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a lot of clips keying

Posted: Thu, 10th Jun 2010, 10:52am

Post 1 of 3

DESMEV

Force: 400 | Joined: 22nd Jan 2009 | Posts: 10

PhotoKey 2 User

Gold Member

I don't have Compositelab yet, but I was wondering what is the workflow when I have a lot of clips. Until now: Put them in Final Cut, edit, colr etc etc. but at what point is the keying?

Is it the first thing to do, which a prefer. But then that 's a lot of work on every single clip. So is there an efficient workflow?
Posted: Sun, 3rd Oct 2010, 7:20pm

Post 2 of 3

Fudge Dog

Force: 1955 | Joined: 17th May 2009 | Posts: 80

VisionLab User FXpreset Maker FXhome Movie Maker

Gold Member

Personelly i like to do each clip seprately because that way i don't have to leave my computer on overnight to render it.
But if you have a fast computer unlike mine normally the big option is better.
Posted: Sun, 3rd Oct 2010, 11:00pm

Post 3 of 3

Axeman

Force: 17995 | Joined: 20th Jan 2002 | Posts: 6124

VisionLab User VideoWrap User PhotoKey 5 Pro User MuzzlePlug User PowerPlug User PhotoKey 3 Plug-in User FXhome Movie Maker FXpreset Maker MacOS User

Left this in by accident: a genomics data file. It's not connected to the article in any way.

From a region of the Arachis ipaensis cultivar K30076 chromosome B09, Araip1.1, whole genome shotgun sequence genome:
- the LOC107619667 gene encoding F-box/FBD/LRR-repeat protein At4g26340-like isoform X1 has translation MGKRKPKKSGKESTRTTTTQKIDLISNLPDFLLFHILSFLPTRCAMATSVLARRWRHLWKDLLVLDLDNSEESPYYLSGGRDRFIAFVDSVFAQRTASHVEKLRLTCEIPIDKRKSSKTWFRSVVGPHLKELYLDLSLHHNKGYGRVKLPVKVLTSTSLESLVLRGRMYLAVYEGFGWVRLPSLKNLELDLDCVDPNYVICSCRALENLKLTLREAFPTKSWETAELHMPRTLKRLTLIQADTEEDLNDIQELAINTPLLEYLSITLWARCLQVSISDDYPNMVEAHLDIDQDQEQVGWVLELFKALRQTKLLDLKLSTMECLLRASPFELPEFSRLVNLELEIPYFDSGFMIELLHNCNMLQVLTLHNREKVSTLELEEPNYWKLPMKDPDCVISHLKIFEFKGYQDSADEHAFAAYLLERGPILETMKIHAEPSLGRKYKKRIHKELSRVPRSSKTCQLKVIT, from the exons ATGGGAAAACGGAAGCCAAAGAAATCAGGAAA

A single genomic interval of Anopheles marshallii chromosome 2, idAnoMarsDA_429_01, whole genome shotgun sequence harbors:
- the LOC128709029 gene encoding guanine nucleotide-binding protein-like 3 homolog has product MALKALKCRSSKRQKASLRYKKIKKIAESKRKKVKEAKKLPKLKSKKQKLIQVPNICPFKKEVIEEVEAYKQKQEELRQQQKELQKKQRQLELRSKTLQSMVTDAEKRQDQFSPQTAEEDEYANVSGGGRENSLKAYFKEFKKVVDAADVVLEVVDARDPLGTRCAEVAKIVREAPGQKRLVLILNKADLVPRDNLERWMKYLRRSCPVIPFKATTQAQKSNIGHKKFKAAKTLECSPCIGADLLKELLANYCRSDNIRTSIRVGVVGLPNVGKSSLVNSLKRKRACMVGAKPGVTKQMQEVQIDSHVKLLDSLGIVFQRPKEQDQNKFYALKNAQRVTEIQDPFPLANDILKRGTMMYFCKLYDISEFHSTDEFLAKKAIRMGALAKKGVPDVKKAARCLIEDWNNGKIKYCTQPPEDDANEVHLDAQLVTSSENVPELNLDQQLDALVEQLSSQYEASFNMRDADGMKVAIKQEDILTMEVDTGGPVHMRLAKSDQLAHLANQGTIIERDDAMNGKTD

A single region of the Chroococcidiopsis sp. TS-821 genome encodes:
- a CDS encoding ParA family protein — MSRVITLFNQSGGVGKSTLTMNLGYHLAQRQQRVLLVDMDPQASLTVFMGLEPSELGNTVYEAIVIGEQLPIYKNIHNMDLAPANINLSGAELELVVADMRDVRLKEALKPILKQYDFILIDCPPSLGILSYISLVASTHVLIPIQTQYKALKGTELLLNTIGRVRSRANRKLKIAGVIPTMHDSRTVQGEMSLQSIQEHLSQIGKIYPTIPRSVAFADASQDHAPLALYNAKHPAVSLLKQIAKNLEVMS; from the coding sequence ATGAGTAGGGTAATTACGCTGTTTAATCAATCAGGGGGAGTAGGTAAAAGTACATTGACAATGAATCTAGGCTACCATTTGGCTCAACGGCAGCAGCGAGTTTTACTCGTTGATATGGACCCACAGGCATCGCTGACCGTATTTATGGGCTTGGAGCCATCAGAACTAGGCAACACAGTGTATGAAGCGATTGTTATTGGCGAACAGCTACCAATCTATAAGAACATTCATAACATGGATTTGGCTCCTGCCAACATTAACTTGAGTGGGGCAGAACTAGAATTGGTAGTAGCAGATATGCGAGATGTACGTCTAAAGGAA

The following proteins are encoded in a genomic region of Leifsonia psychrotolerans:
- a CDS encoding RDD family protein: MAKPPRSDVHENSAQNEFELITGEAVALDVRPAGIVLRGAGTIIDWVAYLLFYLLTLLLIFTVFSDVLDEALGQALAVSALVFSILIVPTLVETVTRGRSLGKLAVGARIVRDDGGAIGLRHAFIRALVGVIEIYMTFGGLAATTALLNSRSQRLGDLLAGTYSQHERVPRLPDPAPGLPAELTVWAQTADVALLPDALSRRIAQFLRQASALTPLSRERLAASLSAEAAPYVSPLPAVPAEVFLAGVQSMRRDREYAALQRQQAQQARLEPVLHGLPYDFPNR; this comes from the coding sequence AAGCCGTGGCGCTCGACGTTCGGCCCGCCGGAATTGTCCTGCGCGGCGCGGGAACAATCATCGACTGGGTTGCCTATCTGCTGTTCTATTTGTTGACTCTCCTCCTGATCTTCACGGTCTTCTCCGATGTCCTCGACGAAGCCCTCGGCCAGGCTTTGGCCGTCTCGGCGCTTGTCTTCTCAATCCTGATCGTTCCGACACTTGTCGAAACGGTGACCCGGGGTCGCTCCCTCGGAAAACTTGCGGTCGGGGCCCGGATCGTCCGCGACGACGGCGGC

SuperUser

Generally you will want to get a rough edit completed in your editor (Final Cut), then export the individual scenes that need keying. Work up each scene in CompositeLab as a separate project, exporting it on completion and slotting it back into the edit in Final Cut. Then move on to the next scene. If you don't have a complete shot numbering system in place, make sure you devise a good way to keep track of the scenes, I usually use the timecode reference for the first frame as my filename, so its easy to determine where each one goes back in the edit.

This will generally be the most efficient, especially of more than one person is working on the project. But even on a one-man show, this is typically the best way to keep track of your progress and avoid rendering unnecessary footage. Also, the bigger and more complex a project is, the more likely something is to go wonky, especially when big video files are involved, so keeping the projects small, one scene at a time, ensures that everything will run smoothly.